National University of Singapore awards a grant for Cultural Analytics research

February 20, 2009: National University of Singapore (NUS), the leading research university in Singapore, has awarded a grant for 175,000 SGD to a group of NUS faculty and Lev Manovich for a project enititled "Mapping Asian Cultures: From Data to Knowledge."
The grant will allow the group to develop a large-scale cultural analytics project dealing with the analysis and visualization of cultural patterns in Asian countries in the 20th and early 21st century: from traditional art to online social media.

The group consists from the following researchers:

Visiting Researcher:
Lev Manovich
Professor, Visual Arts Department, UCSD
Director, Software Studies Initiative, Calit2 / UCSD

Kay O’Halloran
Associate Professor, Department of English Language & Literature, Faculty of Arts & Social Science; Director, Multimodal Analysis Lab, Interactive & Digital Media Institute (IDMI).

Robbie Goh
Head of Department, Department of English Language & Literature, Faculty of Arts & Social Science
Deputy Director, Asian Research Institute (ARI).

Giorgos Cheliotis
Assistant Professor, Communication and New Media (CNM)

Lonce Wyse
Associate Professor, Communication and New Media (CNM)
Director, Arts & Creativity Lab, Interactive & Digital Media Institute (IDMI)

Roger Zimmermann
Associate Professor, School of Computing

From the proposal abstract:

"The members of our group have already accumulated substantial experience in quantitatively analyzing and visualizing large sets of cultural data. Using online community music site ccMixter, Giorgos Cheliotis analyzed the patterns of music creation, sampling and remixing between 1,850 active users who at the time of data collection (2007) have collectively produced 7,484 tracks. The projects currently underway in Manovich’s lab include analysis and visualization of patterns in 200,000 art history images drawn from, interactions between tens of thousands of MySpace users, biographies of Korean diaspora artists, and public perceptions of architectural developments in Asian countries. Kay O’Halloran’s Multimodal Analysis Lab is currently working on a large project which involves developing linguistic, image and sound processing techniques for analyzing complex multimodal documents, videos and interactive events on the web. The automated analytical techniques developed in the Multimodal Analysis Lab are applicable to the large cultural data sets that we want to use in the project proposed here.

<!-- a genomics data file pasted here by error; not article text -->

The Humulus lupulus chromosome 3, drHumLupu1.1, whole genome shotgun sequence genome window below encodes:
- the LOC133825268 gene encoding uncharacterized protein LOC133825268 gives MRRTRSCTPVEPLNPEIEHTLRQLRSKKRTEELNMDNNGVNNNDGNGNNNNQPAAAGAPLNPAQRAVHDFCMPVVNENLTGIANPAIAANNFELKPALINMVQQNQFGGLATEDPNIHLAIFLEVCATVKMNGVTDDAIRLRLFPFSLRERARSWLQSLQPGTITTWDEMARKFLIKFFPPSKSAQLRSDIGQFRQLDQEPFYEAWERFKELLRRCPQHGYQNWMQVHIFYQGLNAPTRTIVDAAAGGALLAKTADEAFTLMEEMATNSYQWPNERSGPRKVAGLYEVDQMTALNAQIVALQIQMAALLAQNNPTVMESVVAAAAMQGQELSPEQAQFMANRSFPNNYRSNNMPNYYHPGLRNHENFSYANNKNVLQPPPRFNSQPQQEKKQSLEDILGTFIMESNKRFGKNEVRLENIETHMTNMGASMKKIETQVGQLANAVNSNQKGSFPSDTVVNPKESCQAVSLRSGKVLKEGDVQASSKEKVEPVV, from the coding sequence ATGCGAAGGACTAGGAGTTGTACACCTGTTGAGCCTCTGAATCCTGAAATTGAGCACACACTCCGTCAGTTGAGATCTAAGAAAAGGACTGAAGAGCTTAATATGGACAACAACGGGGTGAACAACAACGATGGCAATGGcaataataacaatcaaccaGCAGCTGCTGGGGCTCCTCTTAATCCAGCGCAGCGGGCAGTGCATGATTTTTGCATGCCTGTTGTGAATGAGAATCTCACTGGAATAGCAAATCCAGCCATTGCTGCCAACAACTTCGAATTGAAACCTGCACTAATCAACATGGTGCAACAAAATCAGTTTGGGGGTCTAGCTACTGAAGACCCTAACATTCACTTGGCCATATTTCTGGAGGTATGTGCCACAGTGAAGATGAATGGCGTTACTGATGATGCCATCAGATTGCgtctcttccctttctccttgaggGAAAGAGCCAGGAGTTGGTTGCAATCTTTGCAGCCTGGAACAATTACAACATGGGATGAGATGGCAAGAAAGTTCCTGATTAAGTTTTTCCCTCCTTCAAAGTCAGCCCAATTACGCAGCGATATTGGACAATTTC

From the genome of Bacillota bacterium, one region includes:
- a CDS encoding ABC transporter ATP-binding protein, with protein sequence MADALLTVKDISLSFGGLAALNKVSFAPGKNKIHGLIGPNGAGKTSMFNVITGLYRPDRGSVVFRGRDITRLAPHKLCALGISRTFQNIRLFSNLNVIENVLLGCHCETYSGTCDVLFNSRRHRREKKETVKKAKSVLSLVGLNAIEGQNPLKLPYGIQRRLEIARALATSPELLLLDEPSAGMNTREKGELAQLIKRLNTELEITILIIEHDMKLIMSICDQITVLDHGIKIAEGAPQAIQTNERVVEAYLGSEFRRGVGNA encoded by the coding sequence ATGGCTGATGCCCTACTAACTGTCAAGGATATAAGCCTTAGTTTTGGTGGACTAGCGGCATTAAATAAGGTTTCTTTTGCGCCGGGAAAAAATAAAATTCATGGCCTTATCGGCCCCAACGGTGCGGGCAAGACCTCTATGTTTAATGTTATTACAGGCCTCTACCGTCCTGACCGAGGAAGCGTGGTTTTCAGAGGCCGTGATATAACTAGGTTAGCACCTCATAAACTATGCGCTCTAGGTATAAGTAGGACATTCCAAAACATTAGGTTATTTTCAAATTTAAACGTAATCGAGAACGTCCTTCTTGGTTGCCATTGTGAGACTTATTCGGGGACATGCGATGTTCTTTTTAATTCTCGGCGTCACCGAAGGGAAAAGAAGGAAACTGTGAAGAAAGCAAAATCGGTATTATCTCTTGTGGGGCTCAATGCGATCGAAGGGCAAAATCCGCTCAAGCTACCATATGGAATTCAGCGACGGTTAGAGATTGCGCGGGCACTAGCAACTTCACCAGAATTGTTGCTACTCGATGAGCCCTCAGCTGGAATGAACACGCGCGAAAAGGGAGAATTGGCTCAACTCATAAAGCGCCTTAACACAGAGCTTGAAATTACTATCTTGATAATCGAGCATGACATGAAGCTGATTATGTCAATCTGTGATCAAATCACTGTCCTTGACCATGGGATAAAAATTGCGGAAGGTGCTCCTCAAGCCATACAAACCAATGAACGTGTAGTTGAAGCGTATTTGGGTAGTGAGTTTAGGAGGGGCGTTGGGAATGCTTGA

Equally importantly, Manovich and Cheliotis have independently developed theoretical frameworks for working with large cultural data sets. Since 2005 Manovich has been developing a broad framework for this research that he called “Cultural Analytics.” The framework calls for the use of interactive visualization, Geographical Information Systems (GIS), data mining, and statistical data analysis for research, teaching and presentation of cultural artifacts, processes, and flows. Manovich’s lab is focusing on analysis and visualization of large sets of visual and spatial media: art, photography, video, cinema, computer games, space design, architecture, graphic and web design, product design. Another focus is on using the wealth of cultural information available on the web to construct detailed interactive spatio-temporal maps of contemporary global cultural patterns. Cheliotis refers to his research using the term “Online Cultural Dynamics.” His focus is on the examination of the structure, dynamics and output of online communities. According to Cheliotis, they are largely based on the same processes of creative reuse, synthesis and production that have characterized most of our cultural production throughout human history, but are now accentuated with the new paradigm of collaborative, commons-based peer production which critically depends on the sharing and licensing behaviour of creators.